-7- If { arg-idopt } is used in a width or precision, the value of the corresponding formatting argument is used in its place. If the corresponding formatting argument is not of integralsigned or unsigned integer type, or its value is negative for precision or non-positive for width, an exception of type format_error is thrown.

  2. Add a new paragraph to [diff.cpp20.utilities] as indicated:

    Affected subclause: [format]

    Change: Requirement changes of arg-id of the width and precision fields of std-format-spec. arg-id now requires a signed or unsigned integer type instead of an integral type.

    Rationale: Avoid types that are not useful and the need to specify enabled formatter specializations for all character types.

    Effect on original feature: Valid C++ 2020 code that passes a boolean or character type as arg-id becomes invalid. For example:

    std::format("{:*^{}}", "", true); // ill-formed, previously returned "*"
    
Date: 2022-06-19.00:00:00

Per [format.string.std]/7

If { arg-idopt } is used in a width or precision, the value of the corresponding formatting argument is used in its place. If the corresponding formatting argument is not of integral type, or its value is negative for precision or non-positive for width, an exception of type format_error is thrown.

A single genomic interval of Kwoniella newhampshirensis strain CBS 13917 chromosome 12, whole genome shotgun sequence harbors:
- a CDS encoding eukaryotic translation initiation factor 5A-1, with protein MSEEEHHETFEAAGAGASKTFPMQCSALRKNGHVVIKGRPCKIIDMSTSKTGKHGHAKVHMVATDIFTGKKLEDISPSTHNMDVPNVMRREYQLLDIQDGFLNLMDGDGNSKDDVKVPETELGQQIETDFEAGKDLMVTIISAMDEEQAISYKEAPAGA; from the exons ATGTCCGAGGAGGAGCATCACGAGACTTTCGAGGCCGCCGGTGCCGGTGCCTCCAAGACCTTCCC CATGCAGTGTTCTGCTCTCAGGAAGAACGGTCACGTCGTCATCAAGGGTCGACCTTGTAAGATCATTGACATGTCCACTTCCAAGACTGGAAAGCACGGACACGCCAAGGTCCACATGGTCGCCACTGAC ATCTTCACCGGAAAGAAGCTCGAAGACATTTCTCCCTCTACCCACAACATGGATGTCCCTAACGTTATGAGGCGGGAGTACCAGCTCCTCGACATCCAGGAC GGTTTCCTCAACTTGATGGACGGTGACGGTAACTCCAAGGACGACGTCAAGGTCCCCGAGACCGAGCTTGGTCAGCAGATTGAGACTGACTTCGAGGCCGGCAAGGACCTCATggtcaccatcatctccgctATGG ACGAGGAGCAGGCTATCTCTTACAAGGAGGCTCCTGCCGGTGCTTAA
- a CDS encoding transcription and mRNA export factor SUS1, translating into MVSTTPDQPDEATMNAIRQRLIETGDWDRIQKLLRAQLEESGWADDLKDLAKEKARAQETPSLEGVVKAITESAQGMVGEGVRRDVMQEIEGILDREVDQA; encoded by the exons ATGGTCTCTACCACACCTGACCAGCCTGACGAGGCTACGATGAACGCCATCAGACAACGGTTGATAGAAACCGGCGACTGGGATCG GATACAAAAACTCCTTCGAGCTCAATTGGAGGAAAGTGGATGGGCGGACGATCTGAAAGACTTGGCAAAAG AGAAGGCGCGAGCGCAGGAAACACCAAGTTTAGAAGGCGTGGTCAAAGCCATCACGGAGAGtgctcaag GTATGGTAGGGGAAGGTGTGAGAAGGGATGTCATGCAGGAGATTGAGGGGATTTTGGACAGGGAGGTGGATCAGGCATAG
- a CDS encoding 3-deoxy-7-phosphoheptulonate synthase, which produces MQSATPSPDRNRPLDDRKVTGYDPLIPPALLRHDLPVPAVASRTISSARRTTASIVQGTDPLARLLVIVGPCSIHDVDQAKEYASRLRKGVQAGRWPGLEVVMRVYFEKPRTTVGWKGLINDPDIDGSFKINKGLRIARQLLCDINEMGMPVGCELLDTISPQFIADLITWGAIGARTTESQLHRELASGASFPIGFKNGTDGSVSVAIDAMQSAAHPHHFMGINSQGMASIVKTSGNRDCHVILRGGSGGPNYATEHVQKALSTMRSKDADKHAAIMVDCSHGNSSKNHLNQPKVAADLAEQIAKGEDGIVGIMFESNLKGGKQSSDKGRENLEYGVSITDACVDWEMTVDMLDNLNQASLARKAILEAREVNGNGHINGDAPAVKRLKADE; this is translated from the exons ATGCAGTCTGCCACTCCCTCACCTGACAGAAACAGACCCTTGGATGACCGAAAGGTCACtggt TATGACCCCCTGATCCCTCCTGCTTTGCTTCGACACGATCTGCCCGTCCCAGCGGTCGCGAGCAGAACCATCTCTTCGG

The issue is the integral type requirement. The following code is currently valid:

std::cout << std::format("{:*^{}}\n", 'a', '0');
std::cout << std::format("{:*^{}}\n", 'a', true);

The output of the first example depends on the value of '0' in the implementation. When a char has signed char as underlying type negative values are invalid, while the same value would be valid when the underlying type is unsigned char. For the second example the range of a boolean is very small, so this seems not really useful.

Currently libc++ rejects these two examples and MSVC STL accepts them. The members of the MSVC STL team, I spoke, agree these two cases should be rejected.

The following integral types are rejected by both libc++ and MSVC STL:

std::cout << std::format("{:*^{}}\n", 'a', L'0');
std::cout << std::format("{:*^{}}\n", 'a', u'0');
std::cout << std::format("{:*^{}}\n", 'a', U'0');
std::cout << std::format("{:*^{}}\n", 'a', u8'0');

In order to accept these character types they need to meet the basic formatter requirements per [format.functions]/20 and [format.functions]/25

formatter<remove_cvref_t<Ti>, charT> meets the BasicFormatter requirements ([formatter.requirements]) for each Ti in Args.

which requires adding the following enabled formatter specializations to [format.formatter.spec].

template<> struct formatter<wchar_t, char>;

template<> struct formatter<char8_t, charT>;
template<> struct formatter<char16_t, charT>;
template<> struct formatter<char32_t, charT>;

Note, that the specialization template<> struct formatter<char, wchar_t> is already required by the Standard.

Not only do they need to be added, but it also needs to be specified how they behave when their value is not in the range of representable values for charT.

Instead of requiring these specializations, I propose to go the other direction and limit the allowed types to signed and unsigned integers.

History
Date User Action Args
2022-11-10 20:21:57adminsetmessages: + msg12994
2022-11-10 20:21:57adminsetmessages: + msg12993
2022-11-10 20:21:57adminsetstatus: new -> ready
2022-11-01 14:28:29adminsetmessages: + msg12900
2022-07-08 20:04:38adminsetmessages: + msg12560
2022-06-25 18:31:19adminsetmessages: + msg12529
2022-06-19 00:00:00admincreate